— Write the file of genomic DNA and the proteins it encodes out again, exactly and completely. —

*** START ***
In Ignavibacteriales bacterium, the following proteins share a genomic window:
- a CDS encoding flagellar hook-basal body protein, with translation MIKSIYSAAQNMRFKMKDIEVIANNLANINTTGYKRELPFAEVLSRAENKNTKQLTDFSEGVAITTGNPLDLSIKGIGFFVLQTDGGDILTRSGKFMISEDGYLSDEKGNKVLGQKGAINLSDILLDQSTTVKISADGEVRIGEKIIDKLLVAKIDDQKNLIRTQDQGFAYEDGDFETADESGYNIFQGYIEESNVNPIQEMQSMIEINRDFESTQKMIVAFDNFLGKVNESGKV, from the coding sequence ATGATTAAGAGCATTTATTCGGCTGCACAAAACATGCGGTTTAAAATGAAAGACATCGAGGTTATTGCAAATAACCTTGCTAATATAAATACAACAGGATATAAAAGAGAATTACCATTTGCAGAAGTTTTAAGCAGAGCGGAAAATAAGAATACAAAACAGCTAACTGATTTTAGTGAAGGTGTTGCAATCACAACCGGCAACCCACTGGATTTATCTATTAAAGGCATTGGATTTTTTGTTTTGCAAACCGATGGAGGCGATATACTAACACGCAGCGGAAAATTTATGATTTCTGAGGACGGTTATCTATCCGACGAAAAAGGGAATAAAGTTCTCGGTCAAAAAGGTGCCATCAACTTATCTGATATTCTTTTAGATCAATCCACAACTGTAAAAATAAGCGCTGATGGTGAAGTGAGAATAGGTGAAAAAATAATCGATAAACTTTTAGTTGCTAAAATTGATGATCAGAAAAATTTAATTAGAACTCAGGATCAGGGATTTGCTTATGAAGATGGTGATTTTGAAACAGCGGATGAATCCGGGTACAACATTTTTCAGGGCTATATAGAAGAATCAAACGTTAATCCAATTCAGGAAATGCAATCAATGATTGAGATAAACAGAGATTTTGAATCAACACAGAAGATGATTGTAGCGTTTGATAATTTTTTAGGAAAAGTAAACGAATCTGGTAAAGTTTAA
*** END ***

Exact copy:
In Ignavibacteriales bacterium, the following proteins share a genomic window:
- a CDS encoding flagellar hook-basal body protein, with translation MIKSIYSAAQNMRFKMKDIEVIANNLANINTTGYKRELPFAEVLSRAENKNTKQLTDFSEGVAITTGNPLDLSIKGIGFFVLQTDGGDILTRSGKFMISEDGYLSDEKGNKVLGQKGAINLSDILLDQSTTVKISADGEVRIGEKIIDKLLVAKIDDQKNLIRTQDQGFAYEDGDFETADESGYNIFQGYIEESNVNPIQEMQSMIEINRDFESTQKMIVAFDNFLGKVNESGKV, from the coding sequence ATGATTAAGAGCATTTATTCGGCTGCACAAAACATGCGGTTTAAAATGAAAGACATCGAGGTTATTGCAAATAACCTTGCTAATATAAATACAACAGGATATAAAAGAGAATTACCATTTGCAGAAGTTTTAAGCAGAGCGGAAAATAAGAATACAAAACAGCTAACTGATTTTAGTGAAGGTGTTGCAATCACAACCGGCAACCCACTGGATTTATCTATTAAAGGCATTGGATTTTTTGTTTTGCAAACCGATGGAGGCGATATACTAACACGCAGCGGAAAATTTATGATTTCTGAGGACGGTTATCTATCCGACGAAAAAGGGAATAAAGTTCTCGGTCAAAAAGGTGCCATCAACTTATCTGATATTCTTTTAGATCAATCCACAACTGTAAAAATAAGCGCTGATGGTGAAGTGAGAATAGGTGAAAAAATAATCGATAAACTTTTAGTTGCTAAAATTGATGATCAGAAAAATTTAATTAGAACTCAGGATCAGGGATTTGCTTATGAAGATGGTGATTTTGAAACAGCGGATGAATCCGGGTACAACATTTTTCAGGGCTATATAGAAGAATCAAACGTTAATCCAATTCAGGAAATGCAATCAATGATTGAGATAAACAGAGATTTTGAATCAACACAGAAGATGATTGTAGCGTTTGATAATTTTTTAGGAAAAGTAAACGAATCTGGTAAAGTTTAA